Also there is the much more practical point that many of the currents shown at the TS_FEB locations are not purely reversing currents as might be implied by just two arrows. Newer NOAA data shows that many of the stations are more rotary than thought some years ago. A pure reversing current has just two directions, with speed diminishing to zero as it changes from one to the other, whereas as a pure rotary current does not change speed, but just rotates from flood to ebb direction. Real currents are a  combination of both, showing an elliptical pattern in the plot of the current vector—typically in between pure rotary (ellipse pulled out into a circle) or pure reversing (ellipse squashed flat into a line). 

From our text Inland and Coastal Navigation. As a rule, coastal currents are more rotary than inland, but there are notable exceptions.

In short, these TS_FEB data in the region of our training charts (Eastern Strait of Juan de Fuca) can serve as a quick guide to current flow at peak strength, but the values shown may not reflect the latest knowledge. A couple examples are below.


1. From cursor pick of the ENC symbol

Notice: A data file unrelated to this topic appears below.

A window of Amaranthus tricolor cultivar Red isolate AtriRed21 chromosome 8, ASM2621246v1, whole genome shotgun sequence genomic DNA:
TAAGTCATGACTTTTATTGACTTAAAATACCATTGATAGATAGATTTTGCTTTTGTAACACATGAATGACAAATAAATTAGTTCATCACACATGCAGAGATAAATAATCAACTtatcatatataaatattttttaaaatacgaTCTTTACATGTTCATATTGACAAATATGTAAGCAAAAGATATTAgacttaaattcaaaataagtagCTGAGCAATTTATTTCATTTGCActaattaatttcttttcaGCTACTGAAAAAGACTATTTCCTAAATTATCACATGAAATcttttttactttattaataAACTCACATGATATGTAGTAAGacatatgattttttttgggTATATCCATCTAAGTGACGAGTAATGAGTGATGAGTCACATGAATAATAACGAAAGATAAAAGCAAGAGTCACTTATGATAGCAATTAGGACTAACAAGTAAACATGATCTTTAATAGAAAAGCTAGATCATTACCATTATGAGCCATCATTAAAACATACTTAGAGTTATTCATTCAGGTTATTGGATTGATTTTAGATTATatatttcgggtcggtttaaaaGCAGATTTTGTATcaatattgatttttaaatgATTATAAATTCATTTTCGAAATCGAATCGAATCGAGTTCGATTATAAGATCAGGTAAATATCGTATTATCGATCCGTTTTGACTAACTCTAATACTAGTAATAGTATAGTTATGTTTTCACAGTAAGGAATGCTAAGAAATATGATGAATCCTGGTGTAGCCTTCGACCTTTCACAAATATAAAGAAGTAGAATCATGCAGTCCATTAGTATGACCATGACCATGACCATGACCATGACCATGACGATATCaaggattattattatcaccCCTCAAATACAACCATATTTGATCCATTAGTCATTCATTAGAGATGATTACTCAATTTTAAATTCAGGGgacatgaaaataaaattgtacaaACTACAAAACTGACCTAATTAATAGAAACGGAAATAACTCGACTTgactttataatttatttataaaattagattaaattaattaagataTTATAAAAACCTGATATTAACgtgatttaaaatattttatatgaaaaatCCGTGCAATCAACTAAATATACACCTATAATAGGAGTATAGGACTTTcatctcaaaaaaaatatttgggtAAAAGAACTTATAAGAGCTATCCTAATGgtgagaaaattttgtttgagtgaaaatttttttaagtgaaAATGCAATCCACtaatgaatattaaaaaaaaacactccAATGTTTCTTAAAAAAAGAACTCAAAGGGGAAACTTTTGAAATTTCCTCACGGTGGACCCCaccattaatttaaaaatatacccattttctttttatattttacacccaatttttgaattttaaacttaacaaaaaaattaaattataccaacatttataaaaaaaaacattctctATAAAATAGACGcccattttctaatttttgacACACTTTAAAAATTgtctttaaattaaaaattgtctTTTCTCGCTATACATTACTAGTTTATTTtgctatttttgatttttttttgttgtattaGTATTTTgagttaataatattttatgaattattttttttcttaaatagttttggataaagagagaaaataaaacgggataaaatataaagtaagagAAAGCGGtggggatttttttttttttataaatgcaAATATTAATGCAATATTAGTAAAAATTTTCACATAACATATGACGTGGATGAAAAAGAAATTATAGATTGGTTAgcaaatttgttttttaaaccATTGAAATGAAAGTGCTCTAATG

2. Data from the last edition of these books. These data will become increasingly less dependable as NOAA updates their stations with new measurements. 

3. We get the average directions from a stations daily report; and then we figure the average speeds by downloading the full year of data and averaging the year's ebb and flood speeds in a spreadsheet. (We do not know where the average speeds are given, now that Table 2 is no longer supported.)

4. This is one of the objects removed from US charts, but still appearing on Canadian charts.

5. This is a random check of one station on the East Coast, using the Atlantic 2020 Table 2 .

Monday, October 11, 2021

Bruce Stark, Navigation Historian, Dies at 95

Bruce Stark’s classic treatment of the lunar distance method in 1995 sparked renewed interest in celestial navigation worldwide, quite beyond that one specialized technique. His work will be remembered as a key step in the history of marine navigation. 

He died peacefully in a Eugene OR area hospital following carotid artery surgery.  His wife Janice had close contact with him during this time, which was an unusual blessing in these COVID days that often prevent patient visits.